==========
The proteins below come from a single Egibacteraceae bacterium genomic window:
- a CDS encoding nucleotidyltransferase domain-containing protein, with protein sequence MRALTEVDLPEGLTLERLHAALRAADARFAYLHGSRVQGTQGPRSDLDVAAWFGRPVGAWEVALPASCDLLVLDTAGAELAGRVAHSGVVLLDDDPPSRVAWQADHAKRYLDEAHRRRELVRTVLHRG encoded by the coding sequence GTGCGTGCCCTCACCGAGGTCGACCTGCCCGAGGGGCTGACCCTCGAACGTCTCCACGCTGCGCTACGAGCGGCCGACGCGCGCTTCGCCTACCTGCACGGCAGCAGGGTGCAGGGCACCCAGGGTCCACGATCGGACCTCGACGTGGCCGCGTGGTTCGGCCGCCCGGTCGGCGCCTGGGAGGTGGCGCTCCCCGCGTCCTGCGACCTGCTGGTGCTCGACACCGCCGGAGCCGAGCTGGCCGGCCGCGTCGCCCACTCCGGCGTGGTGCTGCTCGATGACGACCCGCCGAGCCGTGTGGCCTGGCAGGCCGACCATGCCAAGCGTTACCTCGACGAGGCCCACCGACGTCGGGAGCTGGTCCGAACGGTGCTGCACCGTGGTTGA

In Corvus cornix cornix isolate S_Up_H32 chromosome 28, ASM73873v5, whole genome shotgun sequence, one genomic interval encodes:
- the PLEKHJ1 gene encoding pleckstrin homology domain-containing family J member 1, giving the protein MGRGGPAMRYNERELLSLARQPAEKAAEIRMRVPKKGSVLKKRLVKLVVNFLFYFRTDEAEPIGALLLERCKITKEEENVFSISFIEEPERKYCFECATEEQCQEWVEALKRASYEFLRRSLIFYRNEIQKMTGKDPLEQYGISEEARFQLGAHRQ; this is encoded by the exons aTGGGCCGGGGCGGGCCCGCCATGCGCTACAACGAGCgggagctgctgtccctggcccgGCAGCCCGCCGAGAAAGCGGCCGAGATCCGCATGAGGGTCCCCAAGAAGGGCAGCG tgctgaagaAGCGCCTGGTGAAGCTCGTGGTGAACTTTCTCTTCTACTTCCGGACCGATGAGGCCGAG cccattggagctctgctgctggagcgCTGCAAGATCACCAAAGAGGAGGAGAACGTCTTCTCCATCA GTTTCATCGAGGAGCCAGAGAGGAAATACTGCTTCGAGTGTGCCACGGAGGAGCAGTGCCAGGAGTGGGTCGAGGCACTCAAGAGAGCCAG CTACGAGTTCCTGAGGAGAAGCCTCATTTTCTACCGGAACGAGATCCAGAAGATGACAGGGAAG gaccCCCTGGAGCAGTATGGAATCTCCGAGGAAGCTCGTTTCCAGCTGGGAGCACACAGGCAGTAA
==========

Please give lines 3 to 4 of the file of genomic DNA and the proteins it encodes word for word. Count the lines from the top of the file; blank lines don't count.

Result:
In Corvus cornix cornix isolate S_Up_H32 chromosome 28, ASM73873v5, whole genome shotgun sequence, one genomic interval encodes:
- the PLEKHJ1 gene encoding pleckstrin homology domain-containing family J member 1, giving the protein MGRGGPAMRYNERELLSLARQPAEKAAEIRMRVPKKGSVLKKRLVKLVVNFLFYFRTDEAEPIGALLLERCKITKEEENVFSISFIEEPERKYCFECATEEQCQEWVEALKRASYEFLRRSLIFYRNEIQKMTGKDPLEQYGISEEARFQLGAHRQ; this is encoded by the exons aTGGGCCGGGGCGGGCCCGCCATGCGCTACAACGAGCgggagctgctgtccctggcccgGCAGCCCGCCGAGAAAGCGGCCGAGATCCGCATGAGGGTCCCCAAGAAGGGCAGCG tgctgaagaAGCGCCTGGTGAAGCTCGTGGTGAACTTTCTCTTCTACTTCCGGACCGATGAGGCCGAG cccattggagctctgctgctggagcgCTGCAAGATCACCAAAGAGGAGGAGAACGTCTTCTCCATCA GTTTCATCGAGGAGCCAGAGAGGAAATACTGCTTCGAGTGTGCCACGGAGGAGCAGTGCCAGGAGTGGGTCGAGGCACTCAAGAGAGCCAG CTACGAGTTCCTGAGGAGAAGCCTCATTTTCTACCGGAACGAGATCCAGAAGATGACAGGGAAG gaccCCCTGGAGCAGTATGGAATCTCCGAGGAAGCTCGTTTCCAGCTGGGAGCACACAGGCAGTAA